Thursday, 14 January 2010

More on Global Warming

As anticipated the world agreed to limit global warming at Copenhagen but could not agree who should do it and who should get how much money from whom. Perhaps the politicians will be more open to new approaches now that their single-minded pursuit of cap and trade with offsets has got them nowhere.

Among people polled there is strong support for the alternative scheme detailed in my previous blog in November. In a recent Times Online live debate 85% voted that "Fossil fuel companies should be obliged to sequester an increasing fraction of the carbon content of the products they sell to avoid dangerous climate change"

This motion was proposed by Myles Allen, head of the Climate Dynamics Group at the University of Oxford. Darren Johnson who is Chair of the London Assembly and a Green Party councillor also voted in favour because energy conservation and renewables will be much more attractive if we have to pay for sequestration when using fuel. He saw the proposal as a transitional measure in the move to a renewables/efficiency led programme but I see it as a long-term way of growing our affluent industrial society without stressing the planet.

Ed Miliband, Secretary of State for Energy and Climate Change, has failed to even acknowledge my emails on the proposed scheme but Norman Baker my local Liberal Democrat MP has offered to chase him for a response and I will shortly ask him to do so.

The International Energy Agency (an intergovernmental organisation) say that stabilising the climate in 2050 would cost at least 70% more without carbon capture.

Myles Allen pointed me to a paper which shows how very slowly atmospheric carbon dioxide concentration would decline even if emissions stopped. The ocean currently absorbs 2.2 billion tonnes/year of carbon (as noted in my November blog) but as described in the paper, uptake would fall to about a quarter of that value (ie only 6% of current emissions) if atmospheric carbon dioxide concentration stopped rising today.

The arctic ocean downwelling flow corresponding to the ongoing carbon uptake of 0.54 billion tonnes/year predicted in the paper gives an ocean turnover time of 2500 years. The 0.54 billion tonnes/year also implies that only about 1.4 billion tonnes/year of carbon in dead organisms sinks far enough to contribute to the measured increase in dissolved inorganic carbon in the cold downwelled polar water that fills the ocean below about 500 metres depth. Most of the often quoted 10 billion tonnes/year of sinking solid organic matter must decompose in the shallower water and leave the dissolved carbon there.

The observed 2 ppm per year increase in atmospheric carbon dioxide concentration would explain the other three quarters of the current 2.2 billion tonnes/ year of oceanic carbon uptake if the top 350 metres of the ocean were well mixed.

The ongoing ocean carbon uptake would be higher if the atmospheric carbon dioxide concentration were higher, because more carbon would dissolve in the icy water downwelling to the deep ocean. But even if the atmospheric concentration were allowed to level out above 500 ppm (compared to today’s 388 ppm) the ocean would only continue to absorb at the rate of 10% of today’s emissions.

A reduction to that level will be difficult but not impossible to achieve without sacrificing worldwide growth or our living standards. Recovery efficiency for carbon capture will need to approach 100% but no doubt this will be possible with the right financial incentive. Overseas holidays and year-round exotic perishable produce have become a key part of our standard of living, but planes need fuel and cannot easily capture carbon. Aviation already accounts for 2% of carbon emissions and this will probably rise as incomes rise substantially in China and India. Biofuel use on such a scale may not be politically acceptable as pressure grows to feed an expanding population without increasing the area under cultivation. There will also be a residual fuel requirement for transport, heating etc. in remote locations without the possibility of a mains electricity supply.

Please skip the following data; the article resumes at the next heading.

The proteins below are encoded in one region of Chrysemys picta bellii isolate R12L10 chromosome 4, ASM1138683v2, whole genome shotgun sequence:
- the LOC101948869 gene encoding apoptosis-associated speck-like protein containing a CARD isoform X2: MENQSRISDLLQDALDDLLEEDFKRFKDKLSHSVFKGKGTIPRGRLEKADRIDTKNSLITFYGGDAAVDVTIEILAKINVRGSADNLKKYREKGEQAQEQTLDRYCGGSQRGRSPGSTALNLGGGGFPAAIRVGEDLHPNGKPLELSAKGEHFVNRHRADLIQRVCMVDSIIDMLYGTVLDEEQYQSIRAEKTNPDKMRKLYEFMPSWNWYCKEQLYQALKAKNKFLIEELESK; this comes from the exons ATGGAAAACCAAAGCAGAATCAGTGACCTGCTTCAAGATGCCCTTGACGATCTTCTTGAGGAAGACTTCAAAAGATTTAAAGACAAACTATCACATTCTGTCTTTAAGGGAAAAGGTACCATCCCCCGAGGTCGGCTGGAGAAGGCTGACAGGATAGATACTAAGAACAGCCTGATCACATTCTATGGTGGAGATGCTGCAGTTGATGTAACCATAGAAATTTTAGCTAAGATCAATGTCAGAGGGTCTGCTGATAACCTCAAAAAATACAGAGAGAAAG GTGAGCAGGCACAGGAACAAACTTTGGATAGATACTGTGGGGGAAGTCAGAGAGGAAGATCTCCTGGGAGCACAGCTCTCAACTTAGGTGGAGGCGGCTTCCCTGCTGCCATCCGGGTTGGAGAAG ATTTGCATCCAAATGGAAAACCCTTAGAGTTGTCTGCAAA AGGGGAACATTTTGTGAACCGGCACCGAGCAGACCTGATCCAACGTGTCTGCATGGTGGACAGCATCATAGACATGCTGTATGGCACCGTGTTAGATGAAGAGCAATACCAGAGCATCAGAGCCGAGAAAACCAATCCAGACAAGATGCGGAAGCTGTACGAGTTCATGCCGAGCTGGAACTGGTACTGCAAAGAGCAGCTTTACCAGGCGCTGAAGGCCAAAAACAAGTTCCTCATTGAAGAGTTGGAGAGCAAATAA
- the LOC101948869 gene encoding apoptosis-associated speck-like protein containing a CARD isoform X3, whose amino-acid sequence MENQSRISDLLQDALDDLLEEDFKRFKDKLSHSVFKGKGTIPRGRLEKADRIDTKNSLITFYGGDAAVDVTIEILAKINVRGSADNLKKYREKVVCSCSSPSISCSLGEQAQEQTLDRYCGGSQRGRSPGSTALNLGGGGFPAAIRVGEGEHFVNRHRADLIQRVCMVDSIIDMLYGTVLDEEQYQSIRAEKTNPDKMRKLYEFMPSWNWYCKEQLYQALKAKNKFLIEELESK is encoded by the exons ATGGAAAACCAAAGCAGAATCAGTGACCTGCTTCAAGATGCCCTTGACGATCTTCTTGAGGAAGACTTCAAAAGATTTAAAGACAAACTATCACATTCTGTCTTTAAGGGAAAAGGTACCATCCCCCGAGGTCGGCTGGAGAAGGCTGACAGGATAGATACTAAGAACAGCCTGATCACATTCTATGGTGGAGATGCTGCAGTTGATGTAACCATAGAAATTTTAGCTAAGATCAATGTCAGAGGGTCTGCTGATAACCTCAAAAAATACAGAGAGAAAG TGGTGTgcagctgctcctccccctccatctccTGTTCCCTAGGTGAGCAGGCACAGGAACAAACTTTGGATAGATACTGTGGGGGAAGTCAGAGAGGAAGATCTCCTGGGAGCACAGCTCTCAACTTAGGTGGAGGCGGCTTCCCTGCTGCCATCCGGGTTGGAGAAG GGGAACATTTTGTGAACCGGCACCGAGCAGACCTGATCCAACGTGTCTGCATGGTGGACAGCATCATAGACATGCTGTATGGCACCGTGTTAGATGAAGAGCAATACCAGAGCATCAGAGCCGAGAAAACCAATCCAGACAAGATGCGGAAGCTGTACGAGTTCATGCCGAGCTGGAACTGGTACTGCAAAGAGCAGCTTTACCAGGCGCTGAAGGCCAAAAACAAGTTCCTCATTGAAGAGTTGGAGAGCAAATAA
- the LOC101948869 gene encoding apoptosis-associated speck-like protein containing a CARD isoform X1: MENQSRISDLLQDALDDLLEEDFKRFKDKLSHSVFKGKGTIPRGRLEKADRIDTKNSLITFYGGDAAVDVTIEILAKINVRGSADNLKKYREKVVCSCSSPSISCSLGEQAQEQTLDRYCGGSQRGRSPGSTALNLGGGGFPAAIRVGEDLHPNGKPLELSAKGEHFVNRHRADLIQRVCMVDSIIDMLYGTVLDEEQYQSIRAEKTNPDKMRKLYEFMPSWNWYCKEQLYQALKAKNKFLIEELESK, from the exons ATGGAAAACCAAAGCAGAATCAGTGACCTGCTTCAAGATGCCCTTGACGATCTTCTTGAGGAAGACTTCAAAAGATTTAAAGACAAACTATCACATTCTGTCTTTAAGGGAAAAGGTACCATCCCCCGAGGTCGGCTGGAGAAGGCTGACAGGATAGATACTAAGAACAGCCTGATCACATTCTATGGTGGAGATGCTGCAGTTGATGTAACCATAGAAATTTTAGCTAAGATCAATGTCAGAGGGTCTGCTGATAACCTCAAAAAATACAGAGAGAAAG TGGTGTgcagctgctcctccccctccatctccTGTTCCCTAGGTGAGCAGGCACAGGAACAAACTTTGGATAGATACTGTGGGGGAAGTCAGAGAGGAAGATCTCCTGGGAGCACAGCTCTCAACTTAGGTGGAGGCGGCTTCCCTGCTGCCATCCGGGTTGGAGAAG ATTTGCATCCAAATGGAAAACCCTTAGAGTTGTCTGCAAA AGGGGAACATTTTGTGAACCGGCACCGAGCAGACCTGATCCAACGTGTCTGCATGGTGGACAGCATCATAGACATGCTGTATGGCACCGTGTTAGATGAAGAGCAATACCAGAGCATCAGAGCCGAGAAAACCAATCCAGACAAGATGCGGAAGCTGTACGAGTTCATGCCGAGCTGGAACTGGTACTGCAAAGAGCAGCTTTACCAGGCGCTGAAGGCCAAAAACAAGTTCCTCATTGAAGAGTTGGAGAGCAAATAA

But for sure every year that we delay cutting back on our emissions we are squandering at least ten years of our children’s meagre ration. They will not thank us for going round the same old loop over and over again ignoring the obvious option of obliging fuel producers to pay for the capture of the carbon dioxide their fuels produce.


  1. You wrote: "every year that we delay cutting back on our emissions we are squandering at least ten years of our children’s meagre ration."

    Most quotes I've read from the coal industry indicate that carbon capture won't be ready on a large scale for at least a decade or more. That represents a significant delay in cutting our emissions.
    Government investment is limited. Every billion spent on carbon capture is a billion that could have been spent on existing, proven carbon reduction methods, such as efficiency projects, solar, wind, and even shutting down older coal plants while making more frequent use of existing natural gas plants. To me, carbon capture looks like a risky distraction that will squander the future.

  2. Will,
    You raise a key point about the readiness of carbon capture technology that I have mentioned in my latest blog, so can I refer you to that.

    You also say that government investment is limited, which is true, but I am not proposing any government investment. My proposal will motivate the free market to make carbon capture happen. It will also drive all the other low carbon alternatives including not only energy saving and renewables but also in the short term gas. This is because for a given heat release potential, gas producers will only have to pay for about half as much carbon capture as coal producers, regardless of what fuel is used on the facility where the carbon is captured.